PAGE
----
Bereavement, such as after the loss of a partner, often brings about symptoms of mental illness such as depression, anxiety, guilt, anger and hopelessness. Losing a partner to death ranks highly on a psychological scale of severely stressful life events.
The death or loss of a loved one can cause disturbances in bodily and emotional functioning and in social behaviour. Most conjugally bereaved persons suffer real clinical depression, with one or more symptoms, in the first year. As many as twenty percent may suffer for a longer time. While depressed, people stop looking after themselves, stop eating properly, spend their days sitting down and taking no exercise, all of which take their own toll on health. Under bereavement stress, and perhaps worry about financial or family matters, the immune system also does not work well. In the case of conjugal bereavement there is an increased risk of mortality of the remaining spouse in the succeeding five or six years, as well as an increased risk of disabling illness. Bereavement can aggravate or lead to substance abuse, whether alcohol, drugs or medications. The death of someone close also affects children in powerful and sometimes traumatic ways and may possibly affect their ensuing development. Lack of social and medical services for the bereaved aggravates their physical, mental, social, and even financial problems.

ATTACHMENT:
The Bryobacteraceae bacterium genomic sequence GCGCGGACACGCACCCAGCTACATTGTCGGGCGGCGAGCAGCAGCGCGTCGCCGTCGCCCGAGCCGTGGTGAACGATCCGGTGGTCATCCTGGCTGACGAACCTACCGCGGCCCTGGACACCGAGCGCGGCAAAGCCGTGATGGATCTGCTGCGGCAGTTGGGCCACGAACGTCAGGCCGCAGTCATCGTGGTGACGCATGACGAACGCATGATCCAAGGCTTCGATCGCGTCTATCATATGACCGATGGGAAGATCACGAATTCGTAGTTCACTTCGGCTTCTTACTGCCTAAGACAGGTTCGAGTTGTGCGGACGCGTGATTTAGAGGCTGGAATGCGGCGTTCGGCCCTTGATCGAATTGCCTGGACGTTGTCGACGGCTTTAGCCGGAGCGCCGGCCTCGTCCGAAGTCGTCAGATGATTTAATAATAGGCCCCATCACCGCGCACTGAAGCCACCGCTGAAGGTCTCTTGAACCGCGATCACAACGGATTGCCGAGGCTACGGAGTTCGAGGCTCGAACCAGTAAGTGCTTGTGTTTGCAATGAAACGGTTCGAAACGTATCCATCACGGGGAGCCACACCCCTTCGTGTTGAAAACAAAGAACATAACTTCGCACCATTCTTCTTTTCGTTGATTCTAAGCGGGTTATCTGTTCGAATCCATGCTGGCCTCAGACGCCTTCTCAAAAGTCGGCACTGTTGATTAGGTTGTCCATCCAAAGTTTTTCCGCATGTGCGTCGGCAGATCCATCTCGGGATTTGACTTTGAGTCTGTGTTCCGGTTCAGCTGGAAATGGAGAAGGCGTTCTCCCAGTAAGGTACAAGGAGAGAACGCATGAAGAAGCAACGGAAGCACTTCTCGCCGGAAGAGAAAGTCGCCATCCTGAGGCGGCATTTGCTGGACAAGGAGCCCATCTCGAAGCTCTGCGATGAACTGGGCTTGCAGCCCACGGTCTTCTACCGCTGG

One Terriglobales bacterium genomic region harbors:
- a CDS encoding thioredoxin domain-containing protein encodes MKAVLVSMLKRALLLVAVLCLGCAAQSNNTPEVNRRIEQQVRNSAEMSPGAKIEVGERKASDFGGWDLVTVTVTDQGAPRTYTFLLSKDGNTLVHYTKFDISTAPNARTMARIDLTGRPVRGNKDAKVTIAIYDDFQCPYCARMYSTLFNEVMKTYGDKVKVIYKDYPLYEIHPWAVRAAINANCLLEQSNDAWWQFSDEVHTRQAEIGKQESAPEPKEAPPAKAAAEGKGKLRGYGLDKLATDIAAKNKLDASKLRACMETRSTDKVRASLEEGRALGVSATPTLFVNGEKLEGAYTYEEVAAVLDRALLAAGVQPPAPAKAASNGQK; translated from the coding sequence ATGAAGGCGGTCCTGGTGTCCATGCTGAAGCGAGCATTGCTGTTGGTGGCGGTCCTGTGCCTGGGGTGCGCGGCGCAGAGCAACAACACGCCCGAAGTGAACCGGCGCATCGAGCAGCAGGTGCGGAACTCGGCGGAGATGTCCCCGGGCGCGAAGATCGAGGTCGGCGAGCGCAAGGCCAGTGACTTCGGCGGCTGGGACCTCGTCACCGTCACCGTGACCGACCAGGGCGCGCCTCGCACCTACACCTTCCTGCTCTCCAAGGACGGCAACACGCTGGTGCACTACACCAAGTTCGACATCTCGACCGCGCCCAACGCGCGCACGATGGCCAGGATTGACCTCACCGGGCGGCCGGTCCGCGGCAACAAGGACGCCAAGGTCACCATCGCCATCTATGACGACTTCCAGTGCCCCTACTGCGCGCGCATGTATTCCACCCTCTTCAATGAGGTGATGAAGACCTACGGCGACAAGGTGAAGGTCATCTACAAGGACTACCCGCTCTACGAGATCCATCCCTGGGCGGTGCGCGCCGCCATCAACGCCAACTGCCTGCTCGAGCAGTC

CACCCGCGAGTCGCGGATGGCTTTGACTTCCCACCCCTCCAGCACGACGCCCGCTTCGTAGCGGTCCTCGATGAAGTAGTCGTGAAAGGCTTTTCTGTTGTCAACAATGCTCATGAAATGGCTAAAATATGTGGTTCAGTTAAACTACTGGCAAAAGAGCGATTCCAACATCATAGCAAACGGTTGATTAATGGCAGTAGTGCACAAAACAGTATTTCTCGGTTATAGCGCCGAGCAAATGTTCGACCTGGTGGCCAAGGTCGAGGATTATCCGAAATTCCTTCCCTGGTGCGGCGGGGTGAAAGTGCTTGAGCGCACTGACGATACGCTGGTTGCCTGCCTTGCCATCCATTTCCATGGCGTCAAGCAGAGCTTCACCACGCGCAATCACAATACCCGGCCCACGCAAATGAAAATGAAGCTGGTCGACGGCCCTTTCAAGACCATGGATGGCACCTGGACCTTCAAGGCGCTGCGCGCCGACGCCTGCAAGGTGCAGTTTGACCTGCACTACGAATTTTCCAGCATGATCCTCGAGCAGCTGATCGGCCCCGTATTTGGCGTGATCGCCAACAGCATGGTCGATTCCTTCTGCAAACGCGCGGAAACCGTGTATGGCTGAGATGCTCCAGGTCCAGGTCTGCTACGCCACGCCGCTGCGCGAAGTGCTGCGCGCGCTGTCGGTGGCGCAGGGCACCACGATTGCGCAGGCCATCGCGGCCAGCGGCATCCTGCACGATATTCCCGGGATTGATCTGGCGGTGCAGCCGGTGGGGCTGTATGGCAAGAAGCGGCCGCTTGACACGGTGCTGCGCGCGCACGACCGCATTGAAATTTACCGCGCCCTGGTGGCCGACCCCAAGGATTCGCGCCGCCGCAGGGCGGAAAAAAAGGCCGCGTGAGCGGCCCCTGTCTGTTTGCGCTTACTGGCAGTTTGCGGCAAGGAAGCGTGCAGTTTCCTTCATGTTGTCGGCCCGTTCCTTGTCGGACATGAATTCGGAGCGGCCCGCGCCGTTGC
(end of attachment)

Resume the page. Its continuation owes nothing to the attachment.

Lack of preparation for dying and the absence of realism amidst the artificialities and escapism of modern living make the dying and their eventual survivors equally responsible for the grief trauma prevalent in many, but not all, cultures.